Operating Plan

Now that you know what a Gantt diagram is (“The Gantt Chart”) it shouldn’t be difficult to summarize and divide the whole project into macro-activities for the forseeable future, focusing on the main milestones. The plan must also be explained in words, expressly indicating priorities and limitations.

Management and Organization

Behind every project there is always a team. Who is your team composed of? What are the major positions in the business, and what role do they play? All those questions must be answered in this section. Management and Organization is also where you would specify all your outsourced tasks: the company’s lawyers, outside designers, contract workers, and the like.

It is also good to indicate the company structure you intend to adopt: whether a sole proprietorship, an LLC (i.e. a limited liabilty company), a limited partnership, a cooperative company, or whatever other type. The best thing to do is to engage a business consultant to get a clearer idea of the structure you want your business to have.


This section explains where the assets for the project will come from, and how you intend to finance yourself. The possible investors will be also very interested in knowing how their funds will be used.

Financial Plan

At the end of the business plan you need a neat series of charts with financial predictions for the next three or five years, in which all the costs and earnings, as well as prices and sales hypotheses, must be indicated. You can easily estimate the costs by researching the typical costs of companies similar to the one you intend to start; for everything else, it’s up to you to provide reasonably accurate figures. On the Internet it is possible to find many examples of financial plans, but if you are not experts, it is better to collaborate with someone who is good at numbers and who can give you some advice. Sometimes you may be asked for a variation of the financial plan, called EBITDA ([Link to Come]), which stands for Earnings Before Interest, Taxes, Depreciation and Amortization. In any case, you should “get your hands dirty” and understand what logic lies behind balance sheets and finance... You’ll get back to actually making things soon, don’t worry!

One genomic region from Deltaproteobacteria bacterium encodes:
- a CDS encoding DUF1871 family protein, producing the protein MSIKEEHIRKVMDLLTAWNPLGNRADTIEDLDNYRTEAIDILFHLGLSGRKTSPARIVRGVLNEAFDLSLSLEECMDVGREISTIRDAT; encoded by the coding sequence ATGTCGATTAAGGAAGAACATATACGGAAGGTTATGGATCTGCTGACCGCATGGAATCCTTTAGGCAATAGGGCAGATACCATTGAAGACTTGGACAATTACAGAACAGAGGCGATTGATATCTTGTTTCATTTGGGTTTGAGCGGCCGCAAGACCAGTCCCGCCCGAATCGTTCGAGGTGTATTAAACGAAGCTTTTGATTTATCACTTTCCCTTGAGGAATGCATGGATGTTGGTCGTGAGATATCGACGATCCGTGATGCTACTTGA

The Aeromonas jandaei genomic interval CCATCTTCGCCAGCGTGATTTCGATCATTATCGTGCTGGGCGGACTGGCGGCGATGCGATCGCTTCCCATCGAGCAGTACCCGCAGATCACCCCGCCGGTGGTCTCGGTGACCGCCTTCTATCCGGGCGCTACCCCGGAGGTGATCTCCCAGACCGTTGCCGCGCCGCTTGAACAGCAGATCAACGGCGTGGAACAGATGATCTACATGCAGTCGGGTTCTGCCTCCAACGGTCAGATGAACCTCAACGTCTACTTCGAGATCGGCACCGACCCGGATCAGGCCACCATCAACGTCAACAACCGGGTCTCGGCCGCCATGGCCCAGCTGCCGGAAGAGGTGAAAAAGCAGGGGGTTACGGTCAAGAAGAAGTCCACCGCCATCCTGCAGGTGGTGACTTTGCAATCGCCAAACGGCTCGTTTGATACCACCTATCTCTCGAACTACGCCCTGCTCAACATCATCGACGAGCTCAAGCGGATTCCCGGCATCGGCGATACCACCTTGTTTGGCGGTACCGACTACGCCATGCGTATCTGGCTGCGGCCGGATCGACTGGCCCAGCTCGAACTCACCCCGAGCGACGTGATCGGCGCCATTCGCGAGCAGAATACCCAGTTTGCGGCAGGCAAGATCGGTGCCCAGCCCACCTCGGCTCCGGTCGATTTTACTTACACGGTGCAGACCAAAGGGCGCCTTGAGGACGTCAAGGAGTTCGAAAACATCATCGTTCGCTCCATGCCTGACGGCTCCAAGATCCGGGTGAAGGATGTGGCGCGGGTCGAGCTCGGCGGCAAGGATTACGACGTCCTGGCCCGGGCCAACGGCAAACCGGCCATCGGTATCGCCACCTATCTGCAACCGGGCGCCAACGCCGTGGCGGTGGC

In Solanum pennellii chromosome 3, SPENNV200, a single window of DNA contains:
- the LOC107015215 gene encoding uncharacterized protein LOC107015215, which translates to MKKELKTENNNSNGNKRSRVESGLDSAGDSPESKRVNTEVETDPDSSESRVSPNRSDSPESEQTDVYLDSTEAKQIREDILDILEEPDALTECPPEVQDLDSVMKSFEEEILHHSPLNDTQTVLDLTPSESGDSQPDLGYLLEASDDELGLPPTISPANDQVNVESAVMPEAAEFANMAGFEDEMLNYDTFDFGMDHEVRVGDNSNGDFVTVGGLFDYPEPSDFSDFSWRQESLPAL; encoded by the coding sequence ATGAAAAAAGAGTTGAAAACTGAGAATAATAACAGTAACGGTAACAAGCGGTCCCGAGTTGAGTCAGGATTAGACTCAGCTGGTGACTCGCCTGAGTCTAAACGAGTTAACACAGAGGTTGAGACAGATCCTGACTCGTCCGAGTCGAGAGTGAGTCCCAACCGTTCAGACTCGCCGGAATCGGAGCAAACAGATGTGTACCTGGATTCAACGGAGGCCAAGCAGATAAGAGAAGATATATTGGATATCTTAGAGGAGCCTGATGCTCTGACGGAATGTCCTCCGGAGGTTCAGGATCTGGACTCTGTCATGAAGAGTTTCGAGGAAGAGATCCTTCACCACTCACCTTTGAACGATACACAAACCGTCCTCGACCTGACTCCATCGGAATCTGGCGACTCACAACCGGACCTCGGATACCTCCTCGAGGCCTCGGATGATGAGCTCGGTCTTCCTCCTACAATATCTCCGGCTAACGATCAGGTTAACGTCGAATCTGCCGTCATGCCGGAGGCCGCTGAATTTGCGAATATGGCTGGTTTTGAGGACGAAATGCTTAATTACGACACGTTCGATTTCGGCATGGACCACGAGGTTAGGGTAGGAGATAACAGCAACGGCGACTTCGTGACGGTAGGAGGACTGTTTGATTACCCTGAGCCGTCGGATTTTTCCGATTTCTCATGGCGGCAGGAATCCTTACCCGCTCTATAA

Have you got all you need? Are you ready to launch your start-up?

Ready for Success?

You have come up with a sensational idea for a business, you’ve prepared a very detailed business plan, you’ve convinced investors to give you startup funds. Now you are ready to start work! Find a prestigious building downtown (or an old abandoned factory, for that matter), buy the equipment you need, and recruit a team of experts to develop the product: engineers, designers, marketing experts, and sales people. Don’t forget the miniature golf and the ping-pong table, a must in the coolest offices!

The project managers make sure that the design and production departments work on the specifications you have provided them with, while the marketing department prepares its own plan, identifies possible customers, organizes focus groups, and prepares the documents on which your communications will be based. Meanwhile, sales managers and operators collaborate with the marketing department and prepare sales channels.